Policy

Cleveland medical mart: Is free space giveaway a concern?

There are solid reasons to doubt the long-term viability of the Cleveland medical mart — or any medical mart, for that matter — but the fact that its developers are giving away free space to educational institutions isn’t one of them. MMPI, the Chicago-based property developer behind the Cleveland medical mart, has offered rent-free space […]

There are solid reasons to doubt the long-term viability of the Cleveland medical mart — or any medical mart, for that matter — but the fact that its developers are giving away free space to educational institutions isn’t one of them.

MMPI, the Chicago-based property developer behind the Cleveland medical mart, has offered rent-free space to Cleveland State University and Cuyahoga Community College, The Plain Dealer reported. MMPI will even go so far as to pay Cleveland State $50,000 to construct a display for the university’s space in the mart.

For medical mart skeptics, this sounds like red meat.

But it’s important to note that MMPI has been talking about subsidizing space all along. Mark Falanga, a vice president with the company, told the Cleveland City Council exactly that, according to an excellent, but sadly undated article from Inside Business.

“We believe we will need to subsidize those showrooms heavily to get [potential tenants] to try something new,” Falanga told council. “It’s going to take many years for this to ramp up.”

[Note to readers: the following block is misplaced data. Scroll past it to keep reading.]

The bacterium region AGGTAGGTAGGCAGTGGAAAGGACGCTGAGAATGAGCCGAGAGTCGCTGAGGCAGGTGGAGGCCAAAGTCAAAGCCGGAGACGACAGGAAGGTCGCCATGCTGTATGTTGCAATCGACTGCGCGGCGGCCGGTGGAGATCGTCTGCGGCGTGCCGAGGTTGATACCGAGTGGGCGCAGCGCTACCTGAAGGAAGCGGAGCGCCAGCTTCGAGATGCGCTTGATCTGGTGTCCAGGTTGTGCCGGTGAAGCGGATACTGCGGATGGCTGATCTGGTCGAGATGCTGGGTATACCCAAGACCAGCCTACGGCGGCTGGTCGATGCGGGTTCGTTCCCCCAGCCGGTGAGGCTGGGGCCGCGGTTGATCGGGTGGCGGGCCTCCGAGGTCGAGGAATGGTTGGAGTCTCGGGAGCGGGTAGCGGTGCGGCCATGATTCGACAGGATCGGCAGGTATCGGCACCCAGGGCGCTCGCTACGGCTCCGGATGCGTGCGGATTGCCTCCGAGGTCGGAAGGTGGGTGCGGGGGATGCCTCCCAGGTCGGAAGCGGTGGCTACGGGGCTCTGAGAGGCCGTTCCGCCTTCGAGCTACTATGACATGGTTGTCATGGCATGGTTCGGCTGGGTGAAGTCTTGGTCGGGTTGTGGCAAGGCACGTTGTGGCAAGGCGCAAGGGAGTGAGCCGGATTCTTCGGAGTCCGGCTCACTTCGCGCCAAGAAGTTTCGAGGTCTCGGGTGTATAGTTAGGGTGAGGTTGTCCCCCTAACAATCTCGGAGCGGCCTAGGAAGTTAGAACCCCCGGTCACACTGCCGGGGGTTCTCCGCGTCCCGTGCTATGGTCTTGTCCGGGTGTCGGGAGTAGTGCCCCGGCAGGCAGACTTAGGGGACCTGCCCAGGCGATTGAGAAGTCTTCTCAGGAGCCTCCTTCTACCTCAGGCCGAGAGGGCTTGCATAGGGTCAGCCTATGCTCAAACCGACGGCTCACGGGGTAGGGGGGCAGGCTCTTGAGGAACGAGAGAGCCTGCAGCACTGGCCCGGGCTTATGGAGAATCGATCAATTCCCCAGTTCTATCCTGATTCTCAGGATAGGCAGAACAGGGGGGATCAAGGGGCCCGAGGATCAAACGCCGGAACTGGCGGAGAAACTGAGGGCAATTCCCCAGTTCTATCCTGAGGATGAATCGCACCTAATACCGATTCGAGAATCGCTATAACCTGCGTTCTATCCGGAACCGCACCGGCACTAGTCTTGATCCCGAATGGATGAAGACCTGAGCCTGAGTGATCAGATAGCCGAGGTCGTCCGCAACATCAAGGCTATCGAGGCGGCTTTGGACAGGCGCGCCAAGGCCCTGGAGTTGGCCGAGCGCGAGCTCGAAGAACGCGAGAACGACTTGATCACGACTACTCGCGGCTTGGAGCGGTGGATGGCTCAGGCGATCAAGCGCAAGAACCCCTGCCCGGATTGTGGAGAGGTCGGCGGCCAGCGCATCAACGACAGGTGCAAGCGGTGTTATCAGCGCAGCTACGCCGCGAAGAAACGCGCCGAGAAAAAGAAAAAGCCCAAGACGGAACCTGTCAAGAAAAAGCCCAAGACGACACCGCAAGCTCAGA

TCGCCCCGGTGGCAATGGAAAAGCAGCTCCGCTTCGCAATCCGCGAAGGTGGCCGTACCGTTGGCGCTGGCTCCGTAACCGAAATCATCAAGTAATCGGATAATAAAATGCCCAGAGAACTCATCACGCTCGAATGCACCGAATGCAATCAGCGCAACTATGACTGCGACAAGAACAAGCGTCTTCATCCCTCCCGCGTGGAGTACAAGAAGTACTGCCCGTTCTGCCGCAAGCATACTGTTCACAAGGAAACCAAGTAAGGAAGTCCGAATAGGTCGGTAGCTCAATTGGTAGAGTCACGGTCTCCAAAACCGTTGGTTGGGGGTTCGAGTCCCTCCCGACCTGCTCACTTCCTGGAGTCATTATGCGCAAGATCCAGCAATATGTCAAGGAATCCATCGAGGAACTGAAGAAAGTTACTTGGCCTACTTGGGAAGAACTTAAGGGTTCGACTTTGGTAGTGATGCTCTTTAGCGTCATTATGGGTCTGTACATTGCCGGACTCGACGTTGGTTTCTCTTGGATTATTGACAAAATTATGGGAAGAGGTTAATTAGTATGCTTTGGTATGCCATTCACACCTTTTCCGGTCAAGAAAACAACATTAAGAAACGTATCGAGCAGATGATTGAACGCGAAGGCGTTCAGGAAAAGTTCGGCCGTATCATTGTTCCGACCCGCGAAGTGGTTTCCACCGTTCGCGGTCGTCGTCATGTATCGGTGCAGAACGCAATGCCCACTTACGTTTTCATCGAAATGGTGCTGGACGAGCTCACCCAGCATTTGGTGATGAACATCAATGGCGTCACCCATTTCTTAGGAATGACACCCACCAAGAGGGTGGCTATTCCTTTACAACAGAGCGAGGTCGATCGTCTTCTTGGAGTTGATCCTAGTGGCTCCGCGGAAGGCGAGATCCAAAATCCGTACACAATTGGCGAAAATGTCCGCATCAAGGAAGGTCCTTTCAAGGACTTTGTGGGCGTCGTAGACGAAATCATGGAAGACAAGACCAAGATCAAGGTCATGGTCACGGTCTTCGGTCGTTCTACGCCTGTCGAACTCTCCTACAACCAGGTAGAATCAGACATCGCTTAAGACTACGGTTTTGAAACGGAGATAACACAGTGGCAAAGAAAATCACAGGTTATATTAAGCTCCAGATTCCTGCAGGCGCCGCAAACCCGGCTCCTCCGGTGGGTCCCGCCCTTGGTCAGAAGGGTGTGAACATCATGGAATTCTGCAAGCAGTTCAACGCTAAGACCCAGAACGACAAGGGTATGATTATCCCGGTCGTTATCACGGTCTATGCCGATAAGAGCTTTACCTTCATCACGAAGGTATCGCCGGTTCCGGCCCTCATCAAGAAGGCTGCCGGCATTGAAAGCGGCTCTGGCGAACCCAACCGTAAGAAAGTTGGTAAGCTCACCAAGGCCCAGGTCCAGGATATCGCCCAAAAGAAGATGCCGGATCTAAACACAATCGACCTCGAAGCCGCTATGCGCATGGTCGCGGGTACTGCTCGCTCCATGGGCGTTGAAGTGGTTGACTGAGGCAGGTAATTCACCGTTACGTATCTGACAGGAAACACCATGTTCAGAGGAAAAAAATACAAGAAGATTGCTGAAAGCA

(Slightly more concerning is MMPI’s plan to give away free space and pay a $20,000 subsidy to a Michigan furniture company, but even that move fits with Falanga’s prediction.)

Plus, Cleveland’s competition in the medical mart race — a project in Nashville — has also agreed to give away space to two educational tenants, Vanderbilt University and Lipscomb University, a Nashville project spokesman told The Plain Dealer.

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Admittedly, these developments don’t do much to inspire confidence in the medical mart concept, but at the same time, they really shouldn’t be cause for hand-wringing.

If you want to choose reasons to doubt the medical mart concept, you have better options — like the lack of many big-name tenants in the Cleveland project and the fact that nearly 65 percent of the companies that have shown interest are based in Ohio.